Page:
On the Road to Richmond: The Letters of Civil War Sharpshooter Moses Hill, Part 4
Welcome back to our series on the letters of Moses Hill, part of the Frank Irving Howe, Jr. family papers here at the MHS. In my last post, I described Moses' experiences during the Siege of Yorktown as part of McClellan's Army of the Potomac. After the siege, Rebel forces retreated to the Confederate capital of Richmond, Virginia, with the Union army hard on their heels. Moses' regiment, the 1st Massachusetts Sharpshooters, had been attached to the 15th Regiment Massachusetts Infantry, Sedgwick’s Division, since April 1862. They traveled up the York River to West Point, arriving in the midst of the fighting there, then continued west through New Kent toward Richmond.
Some of my favorite letters in the collection were written during this time. Moses was especially reflective and honest after nearly a year of hard service. On 26 May 1862, he wrote to his mother Persis (Phipps) Hill:
Some times it looks rather dark and as if the war might last for some time yet, and some times It looks as if it might close soon. I supose you have seen all my letters that I have sent Eliza so I will not write meny poticulers but I can say I have seen some hard times....I am sick of fighting and shooting our Brother man.
Dear Mother I do not see such times as I use to when I could go to the old cupboard and eat of your cooking and eat my fill of boild vitils and custard pie and every thing that was good. I cannot have that now....I hope I shal live to come home and eat one good meal with you. How I would enjoy it.
Love to all, From your never forgetful Son Moses Hill
While Moses approached Richmond, two of his sister's sons, John and Albert Fales, were serving under Gen. Nathaniel P. Banks in the 2nd Regiment Massachusetts Infantry, Company E, and currently fighting Stonewall Jackson's troops in the Shenandoah Valley. Moses worried about his nephews in his usual understated way:
They dont know what fighting is and I hope the[y] never will. I have seen enough of it and I hope I shal not see any more....It is not very agreeable.
Unfortunately, just days later, Moses would take part in the worst battle he had seen yet. The Battle of Seven Pines, otherwise known as the Battle of Fair Oaks, was fought from 31 May-1 June 1862 on the outskirts of Richmond. Moses described it to his wife Eliza in gruesome day-to-day detail:
The Surgents [surgeons] was cutting of[f] legs and armes, and dressing wounds all night. The grones was terible. I did not sleep that night. [31 May]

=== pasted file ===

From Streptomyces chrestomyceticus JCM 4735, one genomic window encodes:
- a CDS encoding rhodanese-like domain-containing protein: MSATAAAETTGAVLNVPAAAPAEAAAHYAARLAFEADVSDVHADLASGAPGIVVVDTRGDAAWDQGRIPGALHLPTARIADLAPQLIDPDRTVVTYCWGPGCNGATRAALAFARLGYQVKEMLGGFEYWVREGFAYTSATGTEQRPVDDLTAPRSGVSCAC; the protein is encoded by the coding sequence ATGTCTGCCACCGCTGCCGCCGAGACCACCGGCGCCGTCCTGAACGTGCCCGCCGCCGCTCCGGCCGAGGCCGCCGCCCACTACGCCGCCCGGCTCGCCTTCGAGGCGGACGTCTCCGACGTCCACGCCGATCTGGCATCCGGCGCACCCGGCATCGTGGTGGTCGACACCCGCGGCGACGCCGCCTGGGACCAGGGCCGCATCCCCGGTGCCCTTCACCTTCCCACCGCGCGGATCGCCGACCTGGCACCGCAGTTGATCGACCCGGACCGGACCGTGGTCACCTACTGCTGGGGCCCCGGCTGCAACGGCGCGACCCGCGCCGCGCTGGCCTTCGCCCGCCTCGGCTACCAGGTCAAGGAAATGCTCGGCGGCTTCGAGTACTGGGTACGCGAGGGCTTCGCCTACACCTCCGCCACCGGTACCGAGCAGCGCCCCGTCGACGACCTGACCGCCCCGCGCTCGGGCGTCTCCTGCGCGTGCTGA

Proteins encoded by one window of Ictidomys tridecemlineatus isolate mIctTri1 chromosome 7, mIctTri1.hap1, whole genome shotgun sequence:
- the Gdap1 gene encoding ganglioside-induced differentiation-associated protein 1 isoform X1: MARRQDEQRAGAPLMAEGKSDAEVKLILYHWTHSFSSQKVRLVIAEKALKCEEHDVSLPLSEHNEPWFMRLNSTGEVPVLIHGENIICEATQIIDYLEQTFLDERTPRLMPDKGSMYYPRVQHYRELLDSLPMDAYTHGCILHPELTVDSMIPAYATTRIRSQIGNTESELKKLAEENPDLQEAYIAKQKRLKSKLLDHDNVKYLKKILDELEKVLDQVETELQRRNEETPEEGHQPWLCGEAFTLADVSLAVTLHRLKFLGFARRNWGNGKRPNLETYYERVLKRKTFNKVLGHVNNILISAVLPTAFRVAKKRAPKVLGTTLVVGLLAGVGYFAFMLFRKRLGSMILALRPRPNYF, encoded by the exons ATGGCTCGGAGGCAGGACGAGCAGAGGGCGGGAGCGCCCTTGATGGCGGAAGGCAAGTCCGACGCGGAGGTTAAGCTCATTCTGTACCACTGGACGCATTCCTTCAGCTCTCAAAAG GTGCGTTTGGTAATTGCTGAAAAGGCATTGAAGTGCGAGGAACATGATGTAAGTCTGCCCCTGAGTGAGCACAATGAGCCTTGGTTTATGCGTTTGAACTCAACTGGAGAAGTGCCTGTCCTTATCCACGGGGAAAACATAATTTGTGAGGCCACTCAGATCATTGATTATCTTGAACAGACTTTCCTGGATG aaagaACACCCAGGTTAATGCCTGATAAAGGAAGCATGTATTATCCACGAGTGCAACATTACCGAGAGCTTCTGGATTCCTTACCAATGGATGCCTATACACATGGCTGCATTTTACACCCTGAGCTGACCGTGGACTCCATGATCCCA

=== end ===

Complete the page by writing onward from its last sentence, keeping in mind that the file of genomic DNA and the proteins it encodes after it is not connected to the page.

The dead and wonded lay one top of another when the Battle was through. The ded lay on all sides of us where they was kiled the day before. Along the fences they lay some with their faces up, and some with their fases down and in all shapes. It was a horable sight. [1 June]
The dead was about all buared today. Our armey did not bring meny shovels with them so it took some time....There was one on each side of where I slep that lay dead with in a few feet of me. They s[c]ented very bad. The magets was on them, but they burried them as fast as they could. [2 June]
If you see any body that complains of hardship tell them to come into this armey and they will begin to find out what it is.
Even in the darkest times, however, Moses never seemed to lose sight of the humanity of his enemy. He wrote about the Confederate soldiers captured by the Union army:
They Belonged to Georgia Alabamma North Carlonia. I went and talked with them. They said they wanted to get home. The ground was so wet that it was very uncomftible for them. I pitied them from the Bottom of my heart. The ground was most all coverd with water. One of them asked me for my pipe and I gave it to him to smoke.
McClellan failed to take the city of Richmond and was driven back by Robert E. Lee in the Seven Days Battles. Stay tuned to the Beehive for more!
**Image: "War Views. Panoramic View of Richmond, Va. From Libby Hill, looking west." Published by E. & H. T. Anthony & Co. (New York, N.Y.). Original photographer unknown. From Adams-Thoron Photographs, MHS.
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